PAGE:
CHINESE scientists have proposed a way to determine the time and date that, unlike existing systems, does not rely on earth or religion.
According to the South China Morning Post, the calendar is designed to help astronauts know what day it is, regardless of where they are in the solar system.
A new standard has become necessary as humans venture into space, researchers wrote in a paper published last month.
It also avoids problems caused by the widely used Gregorian calendar, which revolves around Jesus Christ’s supposed date of birth.
“The start time of the Gregorian calendar, which is commonly used today, is related to religion,” said the team, led by experts from China Aerospace Science and Technology Corporation.
“A new kind of time rule beyond Earth is needed.”
Determining the time in different parts of the cosmos is no easy task.
For example, it’s difficult to tell the time on Mars because you can’t sync it to Earth, since radio signals take anywhere from three to 22 minutes to travel between the two planets.
To make matters even more difficult, according to the paper, the relative positions and velocities of the two planets are constantly changing.
Using something universal throughout the solar system – such as its common center of mass or “barycentre” – could offer a solution.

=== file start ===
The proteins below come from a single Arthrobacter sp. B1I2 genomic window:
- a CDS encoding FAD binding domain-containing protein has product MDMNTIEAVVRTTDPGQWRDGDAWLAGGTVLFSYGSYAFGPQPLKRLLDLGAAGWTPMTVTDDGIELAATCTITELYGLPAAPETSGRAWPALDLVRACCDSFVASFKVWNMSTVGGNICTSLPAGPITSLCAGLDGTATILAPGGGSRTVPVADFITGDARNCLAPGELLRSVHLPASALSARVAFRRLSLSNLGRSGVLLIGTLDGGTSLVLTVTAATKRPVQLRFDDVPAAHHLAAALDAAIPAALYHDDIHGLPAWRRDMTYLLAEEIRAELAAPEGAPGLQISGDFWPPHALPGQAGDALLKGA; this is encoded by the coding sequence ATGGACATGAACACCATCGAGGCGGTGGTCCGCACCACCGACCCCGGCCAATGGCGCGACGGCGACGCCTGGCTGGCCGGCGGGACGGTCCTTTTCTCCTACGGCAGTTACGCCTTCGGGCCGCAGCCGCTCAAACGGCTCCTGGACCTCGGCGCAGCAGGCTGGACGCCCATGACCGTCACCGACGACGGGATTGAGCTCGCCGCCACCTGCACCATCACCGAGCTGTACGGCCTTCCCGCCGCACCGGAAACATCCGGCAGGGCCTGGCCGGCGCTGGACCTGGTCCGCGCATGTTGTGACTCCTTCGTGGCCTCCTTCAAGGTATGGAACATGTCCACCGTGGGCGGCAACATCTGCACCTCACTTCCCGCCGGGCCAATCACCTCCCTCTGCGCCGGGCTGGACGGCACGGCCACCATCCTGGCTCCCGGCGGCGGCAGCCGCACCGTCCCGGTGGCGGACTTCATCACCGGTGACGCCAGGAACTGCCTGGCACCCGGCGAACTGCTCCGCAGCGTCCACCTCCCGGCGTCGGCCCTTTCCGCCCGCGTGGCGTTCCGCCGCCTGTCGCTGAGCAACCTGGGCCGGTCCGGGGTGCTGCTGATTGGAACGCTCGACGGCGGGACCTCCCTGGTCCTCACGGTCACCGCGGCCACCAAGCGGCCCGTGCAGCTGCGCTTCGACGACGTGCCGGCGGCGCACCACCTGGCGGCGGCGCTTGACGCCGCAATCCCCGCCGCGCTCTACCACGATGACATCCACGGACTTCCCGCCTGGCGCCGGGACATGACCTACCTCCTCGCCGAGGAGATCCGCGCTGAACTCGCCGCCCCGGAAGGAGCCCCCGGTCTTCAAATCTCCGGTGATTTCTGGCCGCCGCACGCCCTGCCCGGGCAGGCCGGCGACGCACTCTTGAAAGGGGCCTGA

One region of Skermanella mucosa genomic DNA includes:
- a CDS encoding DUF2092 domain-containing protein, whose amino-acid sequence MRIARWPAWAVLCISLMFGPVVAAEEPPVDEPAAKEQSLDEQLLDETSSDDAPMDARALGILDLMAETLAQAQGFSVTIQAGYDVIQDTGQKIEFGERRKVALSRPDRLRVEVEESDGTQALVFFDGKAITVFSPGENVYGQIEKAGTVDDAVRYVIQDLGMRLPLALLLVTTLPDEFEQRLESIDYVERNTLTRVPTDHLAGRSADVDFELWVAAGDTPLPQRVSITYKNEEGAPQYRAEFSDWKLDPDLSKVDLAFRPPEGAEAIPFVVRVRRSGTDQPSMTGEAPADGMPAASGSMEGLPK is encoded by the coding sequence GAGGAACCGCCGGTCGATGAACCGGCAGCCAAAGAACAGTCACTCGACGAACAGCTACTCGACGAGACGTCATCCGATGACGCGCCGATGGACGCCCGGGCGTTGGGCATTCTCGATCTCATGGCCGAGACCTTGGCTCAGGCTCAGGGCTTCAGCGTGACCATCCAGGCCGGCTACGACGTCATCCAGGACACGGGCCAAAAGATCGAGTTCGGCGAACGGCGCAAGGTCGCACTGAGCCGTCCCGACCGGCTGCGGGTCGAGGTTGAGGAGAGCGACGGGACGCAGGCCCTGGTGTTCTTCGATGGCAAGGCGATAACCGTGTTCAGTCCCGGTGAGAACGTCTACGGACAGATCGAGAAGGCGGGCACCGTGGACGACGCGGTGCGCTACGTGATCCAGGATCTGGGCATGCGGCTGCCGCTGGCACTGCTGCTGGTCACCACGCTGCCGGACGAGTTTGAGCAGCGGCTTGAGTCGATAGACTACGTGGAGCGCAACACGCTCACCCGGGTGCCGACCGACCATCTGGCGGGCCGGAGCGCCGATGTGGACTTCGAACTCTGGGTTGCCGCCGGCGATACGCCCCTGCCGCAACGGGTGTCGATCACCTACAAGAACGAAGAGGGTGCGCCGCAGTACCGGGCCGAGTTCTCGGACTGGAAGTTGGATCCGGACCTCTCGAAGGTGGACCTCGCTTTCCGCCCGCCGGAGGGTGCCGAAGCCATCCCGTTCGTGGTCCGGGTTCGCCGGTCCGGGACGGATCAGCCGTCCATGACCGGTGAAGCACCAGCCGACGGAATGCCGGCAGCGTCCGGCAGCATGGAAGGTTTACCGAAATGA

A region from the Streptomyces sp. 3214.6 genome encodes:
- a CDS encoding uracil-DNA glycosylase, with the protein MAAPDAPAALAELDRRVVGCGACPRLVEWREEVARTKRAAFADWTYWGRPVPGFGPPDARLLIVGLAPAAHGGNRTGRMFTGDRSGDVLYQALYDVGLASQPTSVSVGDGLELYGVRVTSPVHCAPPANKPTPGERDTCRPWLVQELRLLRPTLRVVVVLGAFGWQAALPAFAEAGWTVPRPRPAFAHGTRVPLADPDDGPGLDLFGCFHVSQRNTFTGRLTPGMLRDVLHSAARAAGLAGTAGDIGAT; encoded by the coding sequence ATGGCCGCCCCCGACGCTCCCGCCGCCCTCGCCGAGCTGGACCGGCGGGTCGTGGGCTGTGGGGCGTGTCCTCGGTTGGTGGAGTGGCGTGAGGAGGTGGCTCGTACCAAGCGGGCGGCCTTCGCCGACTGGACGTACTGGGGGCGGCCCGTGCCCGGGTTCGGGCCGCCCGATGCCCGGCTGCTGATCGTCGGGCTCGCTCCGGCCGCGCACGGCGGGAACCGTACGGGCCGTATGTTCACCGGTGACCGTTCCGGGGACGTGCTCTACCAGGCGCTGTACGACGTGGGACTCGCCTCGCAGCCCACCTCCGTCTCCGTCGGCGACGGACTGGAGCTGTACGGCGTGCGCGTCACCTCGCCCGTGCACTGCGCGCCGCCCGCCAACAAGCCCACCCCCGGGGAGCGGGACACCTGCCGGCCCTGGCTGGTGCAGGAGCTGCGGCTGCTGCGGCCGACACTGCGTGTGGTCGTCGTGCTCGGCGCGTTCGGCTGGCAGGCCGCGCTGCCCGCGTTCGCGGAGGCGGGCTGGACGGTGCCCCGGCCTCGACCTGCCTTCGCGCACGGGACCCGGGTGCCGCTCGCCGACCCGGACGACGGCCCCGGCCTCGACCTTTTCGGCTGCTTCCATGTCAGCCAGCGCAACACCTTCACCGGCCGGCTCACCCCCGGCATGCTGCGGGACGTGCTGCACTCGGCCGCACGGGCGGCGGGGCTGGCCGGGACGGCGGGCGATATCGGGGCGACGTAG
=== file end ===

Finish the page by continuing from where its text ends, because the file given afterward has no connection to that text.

According to the paper, the beginning of time could then be defined as the moment when a signal from a pulsar reaches the barycenter.
A pulsar is a highly magnetic neutron star that emits radio signals hundreds of times per second. Scientists have previously suggested using them as time signals in space.
If space agencies universally adopted the system, figuring out the time in space could become a lot easier.
Currently, calendars use the earth as the center of the coordinate system and the Greenwich meridian as a reference point.
The year 0 in the popular Gregorian calendar is assumed to be the year Jesus Christ was born.
The research work was published in the Journal of Electronic Measurement and Instrumentation.
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